ZJ: There are so many holes at Augusta National where you can have your ball in the fairway, and if the pin is in a certain area it’s a completely different golf hole from the day before. On the par-3 fourth hole, for example, if the pin placement is in the back left or somewhere over the trap, it’s difficult but doable. When the pin is in the front left—and you’re hitting from the back tee box—it’s one of the hardest shots in golf. You cannot hit it right; you’re making bogey at best if you do. You can hit it to the back left and try to two-putt from there, which is really tough; or you can go right at the pin, which is a hard shot because you’ve got a 3-iron or a 4-iron in your hands. The year I won, I actually laid up. I hit to the front of the green, chipped it up there, and made par. However, the hole that stands out, especially on the weekend, is the 12th, and [on that hole] it doesn’t matter where the pin is.
CS: You have to capitalize on the par 5s, but then you have holes like number four, eleven, and twelve that are very demanding holes. If you play those holes level par for the week, you’ll have a very good chance of competing in the tournament. There’s not much margin for error on those holes. On number eleven, for example, you have to hit a fade into the green but you’ll have a right-to-left lie. If you bail to the left you’re in the water and if you’re on the right side you’re going to make bogey anyways. So either way you have to take on the shot. I really requires a shot that you have to take on and you have to pull off.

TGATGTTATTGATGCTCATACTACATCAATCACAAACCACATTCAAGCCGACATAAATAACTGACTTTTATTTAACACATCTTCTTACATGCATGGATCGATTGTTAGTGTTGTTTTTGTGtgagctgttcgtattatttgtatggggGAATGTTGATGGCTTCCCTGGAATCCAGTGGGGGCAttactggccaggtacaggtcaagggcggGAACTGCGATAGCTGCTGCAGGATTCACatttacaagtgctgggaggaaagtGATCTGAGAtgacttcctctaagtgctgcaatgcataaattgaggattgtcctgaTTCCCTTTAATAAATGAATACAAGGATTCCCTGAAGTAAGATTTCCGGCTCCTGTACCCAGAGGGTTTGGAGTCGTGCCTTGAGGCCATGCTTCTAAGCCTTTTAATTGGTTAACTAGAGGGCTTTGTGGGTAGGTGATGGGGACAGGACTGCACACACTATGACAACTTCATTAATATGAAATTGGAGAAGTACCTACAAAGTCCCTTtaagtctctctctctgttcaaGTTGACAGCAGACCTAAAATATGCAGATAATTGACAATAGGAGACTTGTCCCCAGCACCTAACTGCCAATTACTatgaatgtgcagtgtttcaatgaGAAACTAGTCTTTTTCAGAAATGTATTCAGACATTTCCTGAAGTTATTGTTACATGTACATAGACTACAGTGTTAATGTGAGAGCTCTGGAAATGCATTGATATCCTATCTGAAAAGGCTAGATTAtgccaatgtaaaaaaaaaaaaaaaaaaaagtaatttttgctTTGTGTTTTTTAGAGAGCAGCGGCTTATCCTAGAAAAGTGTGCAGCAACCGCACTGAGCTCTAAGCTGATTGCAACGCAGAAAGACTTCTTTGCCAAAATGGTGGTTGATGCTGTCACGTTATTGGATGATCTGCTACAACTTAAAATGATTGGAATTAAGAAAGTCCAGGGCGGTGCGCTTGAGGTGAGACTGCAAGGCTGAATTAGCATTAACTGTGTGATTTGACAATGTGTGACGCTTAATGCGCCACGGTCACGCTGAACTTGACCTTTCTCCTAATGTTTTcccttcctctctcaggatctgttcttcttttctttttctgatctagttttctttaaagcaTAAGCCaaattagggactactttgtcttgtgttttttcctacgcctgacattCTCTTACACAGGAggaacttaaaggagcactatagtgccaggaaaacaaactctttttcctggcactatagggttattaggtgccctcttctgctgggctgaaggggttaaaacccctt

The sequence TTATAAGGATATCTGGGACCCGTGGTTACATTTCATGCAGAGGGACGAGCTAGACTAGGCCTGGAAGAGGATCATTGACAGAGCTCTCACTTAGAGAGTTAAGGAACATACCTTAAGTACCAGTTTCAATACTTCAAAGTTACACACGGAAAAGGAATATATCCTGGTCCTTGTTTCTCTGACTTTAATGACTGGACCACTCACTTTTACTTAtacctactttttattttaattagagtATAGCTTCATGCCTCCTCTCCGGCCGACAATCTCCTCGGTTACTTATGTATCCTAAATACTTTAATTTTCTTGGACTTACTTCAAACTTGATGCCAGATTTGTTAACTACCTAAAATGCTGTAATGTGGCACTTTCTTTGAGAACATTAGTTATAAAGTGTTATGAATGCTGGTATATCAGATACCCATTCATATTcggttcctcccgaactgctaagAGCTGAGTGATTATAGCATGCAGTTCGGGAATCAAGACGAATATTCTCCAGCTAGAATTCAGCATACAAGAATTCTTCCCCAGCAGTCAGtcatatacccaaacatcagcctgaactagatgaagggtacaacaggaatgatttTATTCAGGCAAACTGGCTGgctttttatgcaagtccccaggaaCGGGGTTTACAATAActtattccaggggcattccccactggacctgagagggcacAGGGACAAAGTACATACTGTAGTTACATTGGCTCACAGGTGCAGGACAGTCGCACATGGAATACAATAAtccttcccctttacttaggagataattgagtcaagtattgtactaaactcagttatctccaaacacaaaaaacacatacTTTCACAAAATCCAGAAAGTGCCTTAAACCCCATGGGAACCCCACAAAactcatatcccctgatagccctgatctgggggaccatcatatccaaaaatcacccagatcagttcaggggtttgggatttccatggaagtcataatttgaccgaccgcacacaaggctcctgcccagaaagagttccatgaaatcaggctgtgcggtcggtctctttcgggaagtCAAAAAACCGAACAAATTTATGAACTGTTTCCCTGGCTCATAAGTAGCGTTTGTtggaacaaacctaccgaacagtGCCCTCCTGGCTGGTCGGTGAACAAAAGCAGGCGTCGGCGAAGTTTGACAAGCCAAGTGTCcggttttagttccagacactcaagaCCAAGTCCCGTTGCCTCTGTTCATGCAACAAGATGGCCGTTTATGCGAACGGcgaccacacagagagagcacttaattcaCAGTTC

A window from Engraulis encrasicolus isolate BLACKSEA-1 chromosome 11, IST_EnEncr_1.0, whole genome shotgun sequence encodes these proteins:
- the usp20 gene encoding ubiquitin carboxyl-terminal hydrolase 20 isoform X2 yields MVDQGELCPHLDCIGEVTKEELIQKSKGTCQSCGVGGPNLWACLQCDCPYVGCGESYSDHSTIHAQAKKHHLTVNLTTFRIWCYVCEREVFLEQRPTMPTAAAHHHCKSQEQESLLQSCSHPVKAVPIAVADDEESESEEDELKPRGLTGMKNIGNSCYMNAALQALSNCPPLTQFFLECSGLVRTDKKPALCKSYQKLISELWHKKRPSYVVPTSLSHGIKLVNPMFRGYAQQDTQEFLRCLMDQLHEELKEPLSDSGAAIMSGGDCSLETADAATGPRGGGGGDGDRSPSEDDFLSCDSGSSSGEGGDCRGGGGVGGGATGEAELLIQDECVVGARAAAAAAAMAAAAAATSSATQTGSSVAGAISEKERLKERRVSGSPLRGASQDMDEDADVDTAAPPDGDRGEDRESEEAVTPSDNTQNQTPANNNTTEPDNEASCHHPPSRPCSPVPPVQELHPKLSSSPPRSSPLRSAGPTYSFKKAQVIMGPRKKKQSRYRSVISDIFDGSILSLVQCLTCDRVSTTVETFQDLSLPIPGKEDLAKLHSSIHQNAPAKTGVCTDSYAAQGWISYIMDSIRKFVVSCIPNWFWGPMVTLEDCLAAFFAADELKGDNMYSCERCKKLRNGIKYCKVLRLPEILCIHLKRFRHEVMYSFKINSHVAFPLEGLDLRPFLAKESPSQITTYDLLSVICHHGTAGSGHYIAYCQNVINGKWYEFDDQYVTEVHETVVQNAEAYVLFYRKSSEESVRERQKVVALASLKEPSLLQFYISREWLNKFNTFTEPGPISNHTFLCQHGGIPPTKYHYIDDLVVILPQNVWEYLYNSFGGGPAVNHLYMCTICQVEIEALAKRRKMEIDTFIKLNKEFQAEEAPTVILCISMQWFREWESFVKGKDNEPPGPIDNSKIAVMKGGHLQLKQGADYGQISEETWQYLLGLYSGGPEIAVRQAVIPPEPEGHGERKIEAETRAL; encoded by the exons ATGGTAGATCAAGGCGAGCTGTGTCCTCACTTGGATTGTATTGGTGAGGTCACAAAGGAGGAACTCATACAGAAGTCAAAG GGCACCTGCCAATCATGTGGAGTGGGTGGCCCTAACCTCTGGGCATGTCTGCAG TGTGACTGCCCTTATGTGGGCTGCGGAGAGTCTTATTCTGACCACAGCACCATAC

Do you have a favorite hole at Augusta National?
ZJ: It’s definitely number twelve, which goes against the grain that longer is better. A front left pin requires a wedge or 9-iron off the tee, but a back right pin could require a 7-iron. Either way, you’ve got loft in your hands so you can go after the pins. You don’t have to bail, but there are times when I don’t know if I should go after it. There are times when you have to play conservative, but that’s not easy either and that’s what makes it difficult. Commitment is priority number one on that hole. It’s arguably the most beautiful hole that we play.
CS: The 16th comes to mind just because it can be so dramatic. You don’t have to hit the most precise shot, you can have a little margin for error with the slope on the green. It’s one of those holes that if you’re in contention—and after a par five—you know you can get another birdie. Also, with the amount of people that sit around that hole, the atmosphere is pretty amazing.
Some say that winning the par 3 contest on Wednesday is a curse. Win on the nine-hole short course and you can kiss that year’s green jacket goodbye. Do you believe it?